Part of the marginalization of a minority is a forced type of segregation that results in ghettos. For Latinos, it is the barrios and colonias in which they live and thrive. The barrios are a refuge, a place where the minority culture exists, nurtures and even protects its members. Dr. Huerta gives readers a wonderful trip through these places through his accounts of growing up there, discussing how different elements in the Latino family and culture influence his ambitions, determination, and eventual success. In some essays, he presents the harsh life experiences Latinas and Latinos endure. But he also shares tender moments of self-analysis evoking feelings of rebuff, insecurity, and frustration. He tells the reader what it is like to experience poverty and rejection and still find a path to succeed.

Dr. Huerta builds into the book the structural problems that condition and perpetuate the dangers to Latinos. To this day, the American president’s xenophobic and malicious rantings contribute to the injustice’s Latinos encounter. Such bigotry continues to infect the minds, attitudes and behavior of too many people. Dr. Huerta is to be admired for confronting these unpleasant attitudes that result in prejudicial, including violent behavior, toward Latinos and other minorities. Moreover, he offers different ways to overcome these challenges and find common ground among the various groups in our society. Huerta proposes some positive and constructive ways to achieve an encompassing societal compact that benefits all. And to do this, he offers ideas that are valuable heuristic methods for learning and classroom use.

In his essays, Dr. Huerta uses terms that are not just descriptors, but also speak to the character and ideology of this minority group. Terms like Mexicans, Mexican Americans, Latinos, Latinx and the politically charged Chicano play an important role in his analysis. He often uses the terms separately, but also finds ways to integrate them to form a composite of the people about whom he cares and writes. His definitional perspectives add to the richness of the stories and engender a sense of shared experiences that transcend geographical location and subcultures within the Latinos of America.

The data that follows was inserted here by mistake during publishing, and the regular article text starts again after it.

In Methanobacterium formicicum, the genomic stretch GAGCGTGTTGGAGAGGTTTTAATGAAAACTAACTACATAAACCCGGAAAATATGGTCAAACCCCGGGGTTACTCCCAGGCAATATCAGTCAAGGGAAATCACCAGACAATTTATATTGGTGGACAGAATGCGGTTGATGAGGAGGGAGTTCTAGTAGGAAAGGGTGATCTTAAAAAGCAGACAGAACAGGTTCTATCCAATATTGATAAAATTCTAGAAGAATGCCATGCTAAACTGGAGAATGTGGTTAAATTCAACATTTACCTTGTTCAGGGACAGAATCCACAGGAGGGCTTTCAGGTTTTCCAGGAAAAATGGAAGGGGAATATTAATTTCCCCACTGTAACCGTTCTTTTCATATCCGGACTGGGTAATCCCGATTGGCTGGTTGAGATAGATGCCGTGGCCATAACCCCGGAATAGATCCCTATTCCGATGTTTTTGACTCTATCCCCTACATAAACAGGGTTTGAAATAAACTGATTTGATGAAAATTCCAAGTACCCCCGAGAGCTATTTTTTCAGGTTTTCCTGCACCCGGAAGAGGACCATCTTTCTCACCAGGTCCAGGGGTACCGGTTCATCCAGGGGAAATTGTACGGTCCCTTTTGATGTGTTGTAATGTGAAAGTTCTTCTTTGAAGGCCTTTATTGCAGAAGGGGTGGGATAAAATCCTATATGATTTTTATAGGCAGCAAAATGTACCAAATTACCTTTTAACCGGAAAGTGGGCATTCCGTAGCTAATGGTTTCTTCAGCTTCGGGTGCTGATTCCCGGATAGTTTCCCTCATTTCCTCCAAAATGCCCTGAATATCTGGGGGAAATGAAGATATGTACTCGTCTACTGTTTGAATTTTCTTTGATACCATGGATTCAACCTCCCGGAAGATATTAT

Mentors are a critical part of a person’s life, and Dr. Huerta identifies a few who made a profound difference in his life. Most obviously, Dr. José Z. Calderón and Dr. Juan Gómez Quiñones come to mind. However, directly and indirectly he calls attention to others, like the brilliant UC Berkeley scholar Dr. Ronald Takaki and UCLA scholar Dr. Leo Estrada—both deceased. Mentors played a critical role in his intellectual and moral development, and helped open his mind to not just exploring, understanding and rationalizing the abuses visited on Latinos, but the conceptualization of portable strategies that can combat these negative biases. Along the way, Dr. Huerta has morphed from mentee to mentor; this valuable and seminal book in which he moves from acolyte participant to the role of intellectual town crier and change agent serves as proof. Dr. Huerta has written a well-crafted and scholarly book that provides a plethora of insights, perspectives and well-documented research on the persistent prejudices that challenge Latinos in our country.

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How to cite this blog post (Harvard style) 

Haro, R. (2020). Book Review: Defending Latina/o Immigrant Communities: The Xenophobic Era of Trump and Beyondn. Available at: [date]